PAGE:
To clear up an obvious source of confusion, WordAds and AdWords are not the same thing. AdWords is Google’s immensely popular advertising product. WordAds is a similar — although less feature-rich — advertising product that was designed specifically for WordPress sites running on Automattic’s platform. offers free and paid hosting for WordPress sites. It’s less flexible than self-hosting — fewer monetization options and limits on plugin installations — and offers a more restrictive environment, which is why most businesses and serious publishers choose a self-hosted platform like Hostdedi’.

Over the last few months, Automattic has been making some features that were only available to users of the platform available to the much larger (self-hosted) userbase. Towards the end of last year, they opened up the Calypso admin interface, and this year is starting in a similar fashion with WordAds.

To use WordAds, users must have both the Jetpack plugin collection and the AdControl plugin installed. While in theory any WordPress site can use WordAds, in practice self-hosted WordPress users will have to apply and be accepted onto the program. Automattic isn’t completely clear about who it will accept, but one of the conditions is that a site is deemed to have sufficient traffic. The company doesn’t specify exactly how much traffic, but it’s thought to be in the region of at least several thousand unique views a month.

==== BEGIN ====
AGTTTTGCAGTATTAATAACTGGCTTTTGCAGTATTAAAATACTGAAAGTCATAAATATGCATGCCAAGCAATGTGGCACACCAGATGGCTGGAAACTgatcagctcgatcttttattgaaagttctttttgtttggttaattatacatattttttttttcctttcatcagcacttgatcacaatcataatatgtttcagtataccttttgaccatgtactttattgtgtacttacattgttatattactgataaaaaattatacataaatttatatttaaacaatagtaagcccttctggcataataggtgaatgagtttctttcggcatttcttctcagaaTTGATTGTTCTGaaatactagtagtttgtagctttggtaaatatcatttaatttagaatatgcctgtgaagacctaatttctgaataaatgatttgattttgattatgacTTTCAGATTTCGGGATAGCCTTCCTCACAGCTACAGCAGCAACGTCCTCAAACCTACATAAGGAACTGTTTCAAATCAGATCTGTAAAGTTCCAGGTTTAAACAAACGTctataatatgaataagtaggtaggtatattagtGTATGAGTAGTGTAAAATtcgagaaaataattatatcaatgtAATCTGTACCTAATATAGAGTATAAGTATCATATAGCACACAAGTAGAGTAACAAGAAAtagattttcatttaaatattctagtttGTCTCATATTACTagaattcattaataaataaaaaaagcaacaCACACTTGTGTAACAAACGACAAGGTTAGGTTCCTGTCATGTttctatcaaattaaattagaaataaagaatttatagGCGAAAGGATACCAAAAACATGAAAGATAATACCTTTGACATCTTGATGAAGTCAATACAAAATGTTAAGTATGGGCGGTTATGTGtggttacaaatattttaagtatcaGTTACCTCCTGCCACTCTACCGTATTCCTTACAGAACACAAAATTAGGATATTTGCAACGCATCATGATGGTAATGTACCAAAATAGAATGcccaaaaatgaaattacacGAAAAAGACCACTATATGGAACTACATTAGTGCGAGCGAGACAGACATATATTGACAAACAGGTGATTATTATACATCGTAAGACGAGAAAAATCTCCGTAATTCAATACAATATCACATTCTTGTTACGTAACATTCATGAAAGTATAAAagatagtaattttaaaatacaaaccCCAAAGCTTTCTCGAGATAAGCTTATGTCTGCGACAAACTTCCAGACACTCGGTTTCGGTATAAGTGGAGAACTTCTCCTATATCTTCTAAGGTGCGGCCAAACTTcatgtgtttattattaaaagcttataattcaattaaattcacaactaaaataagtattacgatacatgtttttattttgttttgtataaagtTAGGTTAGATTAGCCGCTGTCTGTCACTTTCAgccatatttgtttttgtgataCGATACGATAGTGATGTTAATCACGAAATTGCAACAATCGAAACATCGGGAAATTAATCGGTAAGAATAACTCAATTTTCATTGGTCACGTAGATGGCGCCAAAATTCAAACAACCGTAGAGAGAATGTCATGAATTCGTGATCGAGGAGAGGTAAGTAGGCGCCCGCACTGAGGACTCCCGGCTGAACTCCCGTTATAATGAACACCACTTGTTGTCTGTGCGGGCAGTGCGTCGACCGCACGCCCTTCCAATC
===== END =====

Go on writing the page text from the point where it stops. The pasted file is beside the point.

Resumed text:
Is WordAds worth considering for your WordPress site?

Most self-hosted WordPress users value the independence that self-hosting brings. They take the excellent WordPress open source content management system, choose a host that knows how to make the most of it, and thereby gain complete control over their publishing platform. For users who value this level of independence, there are many better and more flexible options than WordAds.

WordAds requires that site owners install a pair of plugins, one of which, Jetpack, brings an enormous amount of new code along with it. It also requires that site owners have a account and control their WordAds advertising through Automattic’s Calypso web interface. For small-scale publishers and independent bloggers, WordAds is a quick and easy way to make some money from their content, but they will have little control over the advertising that’s displayed, just as free users have little control.

WordAds is a good solution for some, but for most self-hosted WordPress users, more advanced options may be preferable.

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Choose WordPress Plugins With Care To Keep Your Site Safe